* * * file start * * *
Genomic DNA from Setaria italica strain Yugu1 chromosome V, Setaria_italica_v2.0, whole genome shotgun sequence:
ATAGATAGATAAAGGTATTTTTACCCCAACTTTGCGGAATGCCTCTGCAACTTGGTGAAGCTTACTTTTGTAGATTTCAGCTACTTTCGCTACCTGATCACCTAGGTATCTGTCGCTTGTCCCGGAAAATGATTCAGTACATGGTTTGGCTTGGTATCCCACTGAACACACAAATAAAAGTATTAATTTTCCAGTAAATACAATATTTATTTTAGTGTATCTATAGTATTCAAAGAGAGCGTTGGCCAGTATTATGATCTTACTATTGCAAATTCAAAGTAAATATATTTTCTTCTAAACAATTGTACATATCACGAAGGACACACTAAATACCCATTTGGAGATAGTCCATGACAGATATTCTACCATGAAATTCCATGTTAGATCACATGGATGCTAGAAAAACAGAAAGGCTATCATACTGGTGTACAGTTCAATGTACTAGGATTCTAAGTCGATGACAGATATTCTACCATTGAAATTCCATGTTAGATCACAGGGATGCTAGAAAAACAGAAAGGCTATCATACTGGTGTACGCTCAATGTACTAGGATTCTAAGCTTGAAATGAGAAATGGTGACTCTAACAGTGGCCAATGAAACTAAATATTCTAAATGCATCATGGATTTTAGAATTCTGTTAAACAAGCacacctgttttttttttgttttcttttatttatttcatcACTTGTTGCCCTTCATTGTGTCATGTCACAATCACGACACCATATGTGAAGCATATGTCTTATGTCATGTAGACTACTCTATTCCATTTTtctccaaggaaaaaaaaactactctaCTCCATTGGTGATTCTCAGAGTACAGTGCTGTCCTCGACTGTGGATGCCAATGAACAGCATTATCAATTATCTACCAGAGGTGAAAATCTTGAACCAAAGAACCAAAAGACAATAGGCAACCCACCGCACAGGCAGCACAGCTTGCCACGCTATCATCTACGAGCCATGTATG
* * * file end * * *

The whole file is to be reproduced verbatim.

Genomic DNA from Setaria italica strain Yugu1 chromosome V, Setaria_italica_v2.0, whole genome shotgun sequence:
ATAGATAGATAAAGGTATTTTTACCCCAACTTTGCGGAATGCCTCTGCAACTTGGTGAAGCTTACTTTTGTAGATTTCAGCTACTTTCGCTACCTGATCACCTAGGTATCTGTCGCTTGTCCCGGAAAATGATTCAGTACATGGTTTGGCTTGGTATCCCACTGAACACACAAATAAAAGTATTAATTTTCCAGTAAATACAATATTTATTTTAGTGTATCTATAGTATTCAAAGAGAGCGTTGGCCAGTATTATGATCTTACTATTGCAAATTCAAAGTAAATATATTTTCTTCTAAACAATTGTACATATCACGAAGGACACACTAAATACCCATTTGGAGATAGTCCATGACAGATATTCTACCATGAAATTCCATGTTAGATCACATGGATGCTAGAAAAACAGAAAGGCTATCATACTGGTGTACAGTTCAATGTACTAGGATTCTAAGTCGATGACAGATATTCTACCATTGAAATTCCATGTTAGATCACAGGGATGCTAGAAAAACAGAAAGGCTATCATACTGGTGTACGCTCAATGTACTAGGATTCTAAGCTTGAAATGAGAAATGGTGACTCTAACAGTGGCCAATGAAACTAAATATTCTAAATGCATCATGGATTTTAGAATTCTGTTAAACAAGCacacctgttttttttttgttttcttttatttatttcatcACTTGTTGCCCTTCATTGTGTCATGTCACAATCACGACACCATATGTGAAGCATATGTCTTATGTCATGTAGACTACTCTATTCCATTTTtctccaaggaaaaaaaaactactctaCTCCATTGGTGATTCTCAGAGTACAGTGCTGTCCTCGACTGTGGATGCCAATGAACAGCATTATCAATTATCTACCAGAGGTGAAAATCTTGAACCAAAGAACCAAAAGACAATAGGCAACCCACCGCACAGGCAGCACAGCTTGCCACGCTATCATCTACGAGCCATGTATG